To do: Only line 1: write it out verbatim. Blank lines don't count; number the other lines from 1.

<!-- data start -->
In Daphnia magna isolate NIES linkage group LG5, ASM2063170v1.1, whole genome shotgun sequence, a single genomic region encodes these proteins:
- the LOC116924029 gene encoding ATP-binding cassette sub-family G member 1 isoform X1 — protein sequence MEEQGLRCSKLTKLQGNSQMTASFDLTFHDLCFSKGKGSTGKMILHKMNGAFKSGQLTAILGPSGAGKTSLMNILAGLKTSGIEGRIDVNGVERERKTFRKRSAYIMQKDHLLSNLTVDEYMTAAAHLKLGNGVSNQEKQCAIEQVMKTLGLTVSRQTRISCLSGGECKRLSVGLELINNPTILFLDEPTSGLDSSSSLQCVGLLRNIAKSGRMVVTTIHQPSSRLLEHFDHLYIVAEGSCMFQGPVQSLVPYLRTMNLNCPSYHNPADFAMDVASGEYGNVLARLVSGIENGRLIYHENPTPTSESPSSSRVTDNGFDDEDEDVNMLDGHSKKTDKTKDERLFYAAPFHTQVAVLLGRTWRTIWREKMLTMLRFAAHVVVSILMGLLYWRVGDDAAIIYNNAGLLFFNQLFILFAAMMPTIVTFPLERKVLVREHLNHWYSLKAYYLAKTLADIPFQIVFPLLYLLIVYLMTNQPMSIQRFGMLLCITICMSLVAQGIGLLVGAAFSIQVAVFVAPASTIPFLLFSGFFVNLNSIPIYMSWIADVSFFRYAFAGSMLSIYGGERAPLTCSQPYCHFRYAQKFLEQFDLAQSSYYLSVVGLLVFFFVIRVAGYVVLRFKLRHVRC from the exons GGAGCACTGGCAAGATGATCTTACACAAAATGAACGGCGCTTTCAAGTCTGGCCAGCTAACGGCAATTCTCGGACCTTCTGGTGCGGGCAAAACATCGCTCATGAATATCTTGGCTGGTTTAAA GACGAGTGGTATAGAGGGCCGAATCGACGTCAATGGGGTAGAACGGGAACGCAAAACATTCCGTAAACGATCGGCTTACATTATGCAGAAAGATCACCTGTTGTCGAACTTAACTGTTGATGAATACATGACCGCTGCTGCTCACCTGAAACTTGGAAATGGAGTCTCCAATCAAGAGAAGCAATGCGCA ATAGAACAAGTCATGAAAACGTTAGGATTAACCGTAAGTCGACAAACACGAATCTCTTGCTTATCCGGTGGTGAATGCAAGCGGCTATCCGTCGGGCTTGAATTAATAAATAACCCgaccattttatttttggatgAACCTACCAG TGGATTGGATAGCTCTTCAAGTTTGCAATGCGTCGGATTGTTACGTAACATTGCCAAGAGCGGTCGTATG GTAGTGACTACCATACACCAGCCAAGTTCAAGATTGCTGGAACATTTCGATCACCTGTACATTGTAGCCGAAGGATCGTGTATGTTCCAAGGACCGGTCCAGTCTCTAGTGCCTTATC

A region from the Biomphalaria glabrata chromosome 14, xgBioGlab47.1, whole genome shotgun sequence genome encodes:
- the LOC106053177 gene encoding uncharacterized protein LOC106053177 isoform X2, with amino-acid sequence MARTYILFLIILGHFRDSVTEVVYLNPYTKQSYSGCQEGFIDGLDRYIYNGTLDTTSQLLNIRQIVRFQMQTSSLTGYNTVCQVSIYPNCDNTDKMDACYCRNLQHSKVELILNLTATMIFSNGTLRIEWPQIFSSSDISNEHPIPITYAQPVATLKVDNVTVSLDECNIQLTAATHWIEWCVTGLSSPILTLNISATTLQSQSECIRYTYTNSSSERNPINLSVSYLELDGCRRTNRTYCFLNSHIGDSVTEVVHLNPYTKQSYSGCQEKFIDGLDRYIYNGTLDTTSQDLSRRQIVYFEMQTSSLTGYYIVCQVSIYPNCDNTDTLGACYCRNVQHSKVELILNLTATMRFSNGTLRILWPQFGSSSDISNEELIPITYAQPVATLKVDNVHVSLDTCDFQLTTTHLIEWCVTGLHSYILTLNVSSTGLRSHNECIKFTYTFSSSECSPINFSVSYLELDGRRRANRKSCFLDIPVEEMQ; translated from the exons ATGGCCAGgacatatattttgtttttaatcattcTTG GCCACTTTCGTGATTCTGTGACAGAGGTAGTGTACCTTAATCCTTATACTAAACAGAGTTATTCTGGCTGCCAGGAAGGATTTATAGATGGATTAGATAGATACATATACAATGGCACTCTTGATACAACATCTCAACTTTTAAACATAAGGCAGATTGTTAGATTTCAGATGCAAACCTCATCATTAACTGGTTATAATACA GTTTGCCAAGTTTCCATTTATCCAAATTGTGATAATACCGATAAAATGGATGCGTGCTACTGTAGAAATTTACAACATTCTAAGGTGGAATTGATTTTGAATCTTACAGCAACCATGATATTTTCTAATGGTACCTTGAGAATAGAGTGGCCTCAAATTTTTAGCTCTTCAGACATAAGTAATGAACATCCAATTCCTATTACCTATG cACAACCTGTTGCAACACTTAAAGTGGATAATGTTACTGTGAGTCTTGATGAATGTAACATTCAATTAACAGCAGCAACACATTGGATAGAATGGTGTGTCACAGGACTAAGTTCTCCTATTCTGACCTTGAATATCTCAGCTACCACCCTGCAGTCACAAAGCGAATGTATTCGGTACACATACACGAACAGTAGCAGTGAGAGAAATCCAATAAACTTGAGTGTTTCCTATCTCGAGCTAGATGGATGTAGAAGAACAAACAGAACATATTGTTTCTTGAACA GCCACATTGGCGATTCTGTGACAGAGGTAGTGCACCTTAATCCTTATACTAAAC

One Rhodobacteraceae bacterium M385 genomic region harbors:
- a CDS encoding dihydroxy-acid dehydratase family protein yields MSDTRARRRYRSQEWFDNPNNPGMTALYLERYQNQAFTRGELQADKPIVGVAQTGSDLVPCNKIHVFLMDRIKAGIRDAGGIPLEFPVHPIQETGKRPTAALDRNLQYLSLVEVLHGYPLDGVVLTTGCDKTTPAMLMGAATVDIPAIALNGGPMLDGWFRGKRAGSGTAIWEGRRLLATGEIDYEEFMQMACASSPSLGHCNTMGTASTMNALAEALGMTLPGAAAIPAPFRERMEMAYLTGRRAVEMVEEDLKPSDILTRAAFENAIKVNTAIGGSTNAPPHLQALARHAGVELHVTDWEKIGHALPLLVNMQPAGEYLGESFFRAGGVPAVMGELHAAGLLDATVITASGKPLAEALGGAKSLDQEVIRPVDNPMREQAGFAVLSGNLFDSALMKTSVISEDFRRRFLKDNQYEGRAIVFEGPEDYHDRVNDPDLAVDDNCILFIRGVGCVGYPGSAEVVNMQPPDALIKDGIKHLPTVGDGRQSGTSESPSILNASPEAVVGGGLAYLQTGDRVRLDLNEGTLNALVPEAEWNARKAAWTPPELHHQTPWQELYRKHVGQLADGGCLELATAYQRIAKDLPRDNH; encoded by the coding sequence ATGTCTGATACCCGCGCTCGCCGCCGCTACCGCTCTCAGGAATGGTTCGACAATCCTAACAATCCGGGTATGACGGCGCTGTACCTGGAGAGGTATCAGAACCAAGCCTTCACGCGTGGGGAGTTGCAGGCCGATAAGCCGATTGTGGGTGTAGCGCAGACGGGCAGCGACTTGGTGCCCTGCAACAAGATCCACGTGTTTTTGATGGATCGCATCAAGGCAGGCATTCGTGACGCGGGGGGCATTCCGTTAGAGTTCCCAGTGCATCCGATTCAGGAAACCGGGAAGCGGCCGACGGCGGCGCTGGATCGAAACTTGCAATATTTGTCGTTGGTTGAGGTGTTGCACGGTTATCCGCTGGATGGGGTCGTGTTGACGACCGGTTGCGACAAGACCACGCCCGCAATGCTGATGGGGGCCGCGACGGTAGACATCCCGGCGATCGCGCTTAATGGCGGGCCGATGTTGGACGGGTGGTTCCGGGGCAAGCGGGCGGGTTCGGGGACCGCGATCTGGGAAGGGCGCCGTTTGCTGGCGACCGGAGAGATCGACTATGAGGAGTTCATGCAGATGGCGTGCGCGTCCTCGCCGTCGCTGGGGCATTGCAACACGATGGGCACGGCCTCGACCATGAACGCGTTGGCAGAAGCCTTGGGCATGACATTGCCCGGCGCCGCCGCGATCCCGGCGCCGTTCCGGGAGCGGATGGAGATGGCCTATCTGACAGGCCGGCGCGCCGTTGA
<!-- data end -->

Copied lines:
In Daphnia magna isolate NIES linkage group LG5, ASM2063170v1.1, whole genome shotgun sequence, a single genomic region encodes these proteins: